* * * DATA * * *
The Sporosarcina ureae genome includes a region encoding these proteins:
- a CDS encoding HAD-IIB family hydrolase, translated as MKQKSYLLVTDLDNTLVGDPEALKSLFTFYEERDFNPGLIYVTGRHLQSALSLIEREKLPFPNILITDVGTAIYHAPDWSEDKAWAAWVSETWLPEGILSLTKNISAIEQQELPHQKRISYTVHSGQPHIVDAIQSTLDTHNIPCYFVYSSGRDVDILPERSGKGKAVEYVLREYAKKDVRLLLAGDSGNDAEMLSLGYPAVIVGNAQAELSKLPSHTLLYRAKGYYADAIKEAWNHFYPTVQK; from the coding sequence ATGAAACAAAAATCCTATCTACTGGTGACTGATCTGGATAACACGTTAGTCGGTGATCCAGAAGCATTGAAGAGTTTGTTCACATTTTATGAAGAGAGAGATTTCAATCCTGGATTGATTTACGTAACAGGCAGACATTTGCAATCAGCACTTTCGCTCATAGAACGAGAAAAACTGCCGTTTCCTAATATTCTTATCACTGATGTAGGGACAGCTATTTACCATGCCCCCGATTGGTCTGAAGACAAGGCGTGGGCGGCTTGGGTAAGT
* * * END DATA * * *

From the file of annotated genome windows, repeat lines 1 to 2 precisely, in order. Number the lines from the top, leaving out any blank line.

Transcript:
The Sporosarcina ureae genome includes a region encoding these proteins:
- a CDS encoding HAD-IIB family hydrolase, translated as MKQKSYLLVTDLDNTLVGDPEALKSLFTFYEERDFNPGLIYVTGRHLQSALSLIEREKLPFPNILITDVGTAIYHAPDWSEDKAWAAWVSETWLPEGILSLTKNISAIEQQELPHQKRISYTVHSGQPHIVDAIQSTLDTHNIPCYFVYSSGRDVDILPERSGKGKAVEYVLREYAKKDVRLLLAGDSGNDAEMLSLGYPAVIVGNAQAELSKLPSHTLLYRAKGYYADAIKEAWNHFYPTVQK; from the coding sequence ATGAAACAAAAATCCTATCTACTGGTGACTGATCTGGATAACACGTTAGTCGGTGATCCAGAAGCATTGAAGAGTTTGTTCACATTTTATGAAGAGAGAGATTTCAATCCTGGATTGATTTACGTAACAGGCAGACATTTGCAATCAGCACTTTCGCTCATAGAACGAGAAAAACTGCCGTTTCCTAATATTCTTATCACTGATGTAGGGACAGCTATTTACCATGCCCCCGATTGGTCTGAAGACAAGGCGTGGGCGGCTTGGGTAAGT